After a stroke, many sufferers suffer from speech disorders. In the brain, functions such as language are located in networks. After a stroke, these networks are disrupted. In a recent study, neurologists from the University Hospital Leipzig (UKL) headed by Prof. Dorothee Saur investigated how the human brain compensates for this damage. The work was published in the March issue of the journal "BRAIN", one of the world's most important journals for neurology.
The results of the study from the working group led by Prof. Saur, Senior Physician at the Clinic and Polyclinic for Neurology of the UKL, and Dr. Anika Stockert as first author opens up a new understanding of language recovery after a stroke.
"We were particularly interested in how the disrupted network reorganized itself to compensate for the disruption," describes Prof. Saur. At the UKL's special stroke ward, patients with aphasia, i.e. a speech disorder, were examined with a so-called functional MRI in the first few days after a stroke: "This means that the patients receive simple sentences from us to listen to during the MRI examination . In this way, we can see which brain regions are actively communicating with each other while the patients hear these sentences," explains the neurologist.
Not only the structure, but also the functions of the brain can be represented in this way. If this happens at an early stage, the doctors can not only recognize the disruptions in the networks, but also their changes. "After two weeks and after half a year we repeat the whole thing and then see the development and recovery," says Prof. Saur.
The effort for the study was considerable. 34 selected cases were included in the final evaluation, each patient had to be examined three times in the specified periods.
What was particularly interesting was what could be observed in the course of time after the stroke: “In the acute state, we recognize significant network disturbances, depending on where in the brain the infarction took place. As a result, networks that were not destroyed by the infarction are mobilized,” she explains. "Even those who aren't even responsible for language help with recovery." Brain tissue close to the infarction only recovers later, after a few months. "This understanding is crucial," says Prof. Saur, "because only if we know the brain regions that are important for recovery can we specifically stimulate them and thus promote healing."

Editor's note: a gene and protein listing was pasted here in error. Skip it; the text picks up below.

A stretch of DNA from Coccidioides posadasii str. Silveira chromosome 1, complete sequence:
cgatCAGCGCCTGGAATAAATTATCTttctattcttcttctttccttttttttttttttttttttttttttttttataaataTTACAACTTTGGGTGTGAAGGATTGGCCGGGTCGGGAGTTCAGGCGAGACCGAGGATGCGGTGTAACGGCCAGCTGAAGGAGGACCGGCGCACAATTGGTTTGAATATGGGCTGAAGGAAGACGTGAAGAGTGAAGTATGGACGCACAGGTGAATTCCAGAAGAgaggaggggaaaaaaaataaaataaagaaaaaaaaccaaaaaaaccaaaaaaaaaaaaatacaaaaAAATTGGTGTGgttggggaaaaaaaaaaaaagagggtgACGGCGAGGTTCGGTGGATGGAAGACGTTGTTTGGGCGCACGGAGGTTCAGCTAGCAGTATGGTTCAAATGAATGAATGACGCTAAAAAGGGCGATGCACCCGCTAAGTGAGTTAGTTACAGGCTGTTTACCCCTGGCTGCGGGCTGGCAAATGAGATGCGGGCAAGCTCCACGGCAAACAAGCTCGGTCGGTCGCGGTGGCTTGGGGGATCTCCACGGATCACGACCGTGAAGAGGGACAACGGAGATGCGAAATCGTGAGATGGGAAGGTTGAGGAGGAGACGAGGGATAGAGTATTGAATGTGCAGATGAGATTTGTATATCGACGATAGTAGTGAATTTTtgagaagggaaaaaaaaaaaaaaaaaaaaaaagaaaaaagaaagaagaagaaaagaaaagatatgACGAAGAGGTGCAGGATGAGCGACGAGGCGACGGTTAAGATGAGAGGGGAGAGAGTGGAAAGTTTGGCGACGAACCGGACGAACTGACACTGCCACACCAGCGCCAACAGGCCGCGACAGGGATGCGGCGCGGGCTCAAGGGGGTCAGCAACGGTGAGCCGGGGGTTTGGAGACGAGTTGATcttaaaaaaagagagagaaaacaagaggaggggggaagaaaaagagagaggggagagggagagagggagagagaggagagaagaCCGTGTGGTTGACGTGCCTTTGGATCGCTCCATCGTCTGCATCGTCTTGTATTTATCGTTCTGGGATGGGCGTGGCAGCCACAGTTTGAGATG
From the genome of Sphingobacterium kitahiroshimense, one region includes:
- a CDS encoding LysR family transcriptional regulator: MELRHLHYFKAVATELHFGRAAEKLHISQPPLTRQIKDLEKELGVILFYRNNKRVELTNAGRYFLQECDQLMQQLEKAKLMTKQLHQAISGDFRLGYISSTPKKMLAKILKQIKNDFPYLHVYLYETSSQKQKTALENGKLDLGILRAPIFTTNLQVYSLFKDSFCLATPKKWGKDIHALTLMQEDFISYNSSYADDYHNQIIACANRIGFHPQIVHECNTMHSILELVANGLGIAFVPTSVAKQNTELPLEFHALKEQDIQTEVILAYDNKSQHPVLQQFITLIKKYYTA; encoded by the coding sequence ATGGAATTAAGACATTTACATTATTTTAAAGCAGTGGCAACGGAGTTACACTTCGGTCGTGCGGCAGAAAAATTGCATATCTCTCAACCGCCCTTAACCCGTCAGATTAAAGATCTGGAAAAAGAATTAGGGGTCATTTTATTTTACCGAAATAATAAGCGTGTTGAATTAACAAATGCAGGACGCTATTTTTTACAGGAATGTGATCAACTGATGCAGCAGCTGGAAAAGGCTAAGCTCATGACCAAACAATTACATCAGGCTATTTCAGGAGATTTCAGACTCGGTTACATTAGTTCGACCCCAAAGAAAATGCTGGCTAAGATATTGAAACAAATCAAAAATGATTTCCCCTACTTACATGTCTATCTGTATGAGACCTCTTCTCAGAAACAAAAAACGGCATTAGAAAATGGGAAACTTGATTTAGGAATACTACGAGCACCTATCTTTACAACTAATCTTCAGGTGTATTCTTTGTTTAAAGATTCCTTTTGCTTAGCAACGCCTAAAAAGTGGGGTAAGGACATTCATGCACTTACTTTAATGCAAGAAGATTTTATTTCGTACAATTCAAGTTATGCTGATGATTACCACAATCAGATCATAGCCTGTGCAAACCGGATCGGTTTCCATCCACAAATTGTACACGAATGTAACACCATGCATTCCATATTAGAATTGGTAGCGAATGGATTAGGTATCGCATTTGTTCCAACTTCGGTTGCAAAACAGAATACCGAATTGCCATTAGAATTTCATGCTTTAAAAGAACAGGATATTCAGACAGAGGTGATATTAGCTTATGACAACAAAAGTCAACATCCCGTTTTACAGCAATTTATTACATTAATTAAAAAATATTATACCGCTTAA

Following this idea, the UKL neurologists are now developing in cooperation with private lecturer Dr. Gesa Hartwigsen and joint doctoral student Sandra Martin from the neighboring Max Planck Institute (MPI) for Human Cognitive and Brain Sciences conducted a study in which the networks critical for speech recovery in stroke patients with chronic aphasia are stimulated with magnetic stimulation. "We see great potential for neurorehabilitation in the use of such individualized network therapies in addition to speech therapy," says Prof. Saur optimistically.
Source: Leipzig University Hospital press release from October 23.03.2020, XNUMX